If someone asked me to introduce myself five months ago I would have said that I was a young socialist and aspiring journalist. After spending a certain amount of time in the United States, I would add that I am French. As a matter of fact, more than making me American, moving to Washington DC made me French. It is really hard to admit for someone like me who was scandalized by our President’s debate on French identity and who claimed to be a citizen of the world. Yet, last November, after spending around three months at GW, I started to miss French brioche and baguette and I still couldn’t understand why Americans were against universal health care.
To make it simple:
I am a socialist, which means that I support the Occupy movement, I am progressive, I read Marx and grew up in a city that used to be communist. I don’t know the French anthem but I know the Internationale by heart.
I want to be a journalist, which means that I always carry my camera with me, that I am writing all the time and that I have a photo of Bob Woodward above my desk at home.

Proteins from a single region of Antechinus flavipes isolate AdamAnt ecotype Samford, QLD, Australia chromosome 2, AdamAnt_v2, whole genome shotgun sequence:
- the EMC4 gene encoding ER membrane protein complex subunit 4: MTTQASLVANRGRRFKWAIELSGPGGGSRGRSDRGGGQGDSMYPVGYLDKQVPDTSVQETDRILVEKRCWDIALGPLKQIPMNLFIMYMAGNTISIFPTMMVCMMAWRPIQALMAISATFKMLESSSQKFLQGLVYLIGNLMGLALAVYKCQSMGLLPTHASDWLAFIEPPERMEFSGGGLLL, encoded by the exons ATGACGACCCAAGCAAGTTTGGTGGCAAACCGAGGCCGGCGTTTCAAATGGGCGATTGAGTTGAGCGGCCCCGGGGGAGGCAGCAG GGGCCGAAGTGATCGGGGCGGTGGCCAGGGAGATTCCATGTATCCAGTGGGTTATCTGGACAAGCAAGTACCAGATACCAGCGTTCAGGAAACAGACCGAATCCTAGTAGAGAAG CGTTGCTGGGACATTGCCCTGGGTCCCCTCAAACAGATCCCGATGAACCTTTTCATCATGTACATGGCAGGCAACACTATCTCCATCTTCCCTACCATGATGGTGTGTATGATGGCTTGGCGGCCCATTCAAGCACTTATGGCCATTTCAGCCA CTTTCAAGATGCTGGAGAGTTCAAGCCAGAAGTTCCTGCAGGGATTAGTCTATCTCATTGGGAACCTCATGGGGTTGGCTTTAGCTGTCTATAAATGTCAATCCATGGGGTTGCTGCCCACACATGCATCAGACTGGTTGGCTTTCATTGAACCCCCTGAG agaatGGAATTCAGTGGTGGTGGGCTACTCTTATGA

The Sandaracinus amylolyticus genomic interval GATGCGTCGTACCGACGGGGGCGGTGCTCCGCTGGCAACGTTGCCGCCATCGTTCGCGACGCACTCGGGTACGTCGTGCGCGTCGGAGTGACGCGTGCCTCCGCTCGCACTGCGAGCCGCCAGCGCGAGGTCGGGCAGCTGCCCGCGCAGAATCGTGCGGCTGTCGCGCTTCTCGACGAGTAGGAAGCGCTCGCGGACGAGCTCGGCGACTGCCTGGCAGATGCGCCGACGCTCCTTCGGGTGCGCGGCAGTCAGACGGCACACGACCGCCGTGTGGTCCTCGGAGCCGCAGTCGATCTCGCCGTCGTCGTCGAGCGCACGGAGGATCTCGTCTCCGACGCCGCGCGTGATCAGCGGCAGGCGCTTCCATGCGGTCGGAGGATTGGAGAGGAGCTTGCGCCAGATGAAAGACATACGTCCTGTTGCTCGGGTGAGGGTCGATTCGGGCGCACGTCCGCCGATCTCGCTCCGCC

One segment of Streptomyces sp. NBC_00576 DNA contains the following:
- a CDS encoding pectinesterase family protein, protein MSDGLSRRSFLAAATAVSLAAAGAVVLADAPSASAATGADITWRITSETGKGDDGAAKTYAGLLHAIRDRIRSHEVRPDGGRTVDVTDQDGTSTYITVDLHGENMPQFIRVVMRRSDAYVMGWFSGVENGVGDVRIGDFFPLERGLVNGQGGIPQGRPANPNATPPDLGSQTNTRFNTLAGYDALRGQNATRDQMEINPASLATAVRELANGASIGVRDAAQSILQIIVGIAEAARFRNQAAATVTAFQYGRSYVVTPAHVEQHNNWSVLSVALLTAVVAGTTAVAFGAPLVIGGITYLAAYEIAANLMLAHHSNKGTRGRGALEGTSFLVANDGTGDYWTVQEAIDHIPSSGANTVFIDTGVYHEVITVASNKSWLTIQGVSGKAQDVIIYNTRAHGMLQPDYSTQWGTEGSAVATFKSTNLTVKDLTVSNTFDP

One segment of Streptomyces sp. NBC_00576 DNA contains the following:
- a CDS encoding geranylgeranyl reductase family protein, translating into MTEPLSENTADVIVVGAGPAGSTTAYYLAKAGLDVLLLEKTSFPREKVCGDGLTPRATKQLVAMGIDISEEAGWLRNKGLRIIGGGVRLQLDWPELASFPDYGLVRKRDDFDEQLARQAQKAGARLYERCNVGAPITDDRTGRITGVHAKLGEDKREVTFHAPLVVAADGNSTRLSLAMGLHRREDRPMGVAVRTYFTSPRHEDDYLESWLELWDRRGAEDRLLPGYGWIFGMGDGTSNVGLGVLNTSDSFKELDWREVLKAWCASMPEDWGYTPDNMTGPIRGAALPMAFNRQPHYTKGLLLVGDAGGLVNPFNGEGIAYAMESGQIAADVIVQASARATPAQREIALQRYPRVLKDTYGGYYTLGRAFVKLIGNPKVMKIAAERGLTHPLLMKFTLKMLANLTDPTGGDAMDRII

I live in City Hall, which means that I can certify that it looks like the hotel in The Shining and that I have been locked out my room several times since the beginning of the year. I am also the one who plays ukulele at 2:00 AM (sorry).
I am French, which means that I complain all the time (about food, about advertising, about drivers…), that I always blame others when I make a mistake, that I love sarcasm and that I already knew who Marion Cotillard was ten years ago. Yet, I don’t drink wine and I don’t like cheese, which doesn’t mean that I was adopted.
I am European… which means that I am soon going to be in serious financial difficulties.
Otherwise there is really not much to say except that I am not a good cook, nor a good musician, nor an athlete…
And that I will be blogging about all this during spring semester.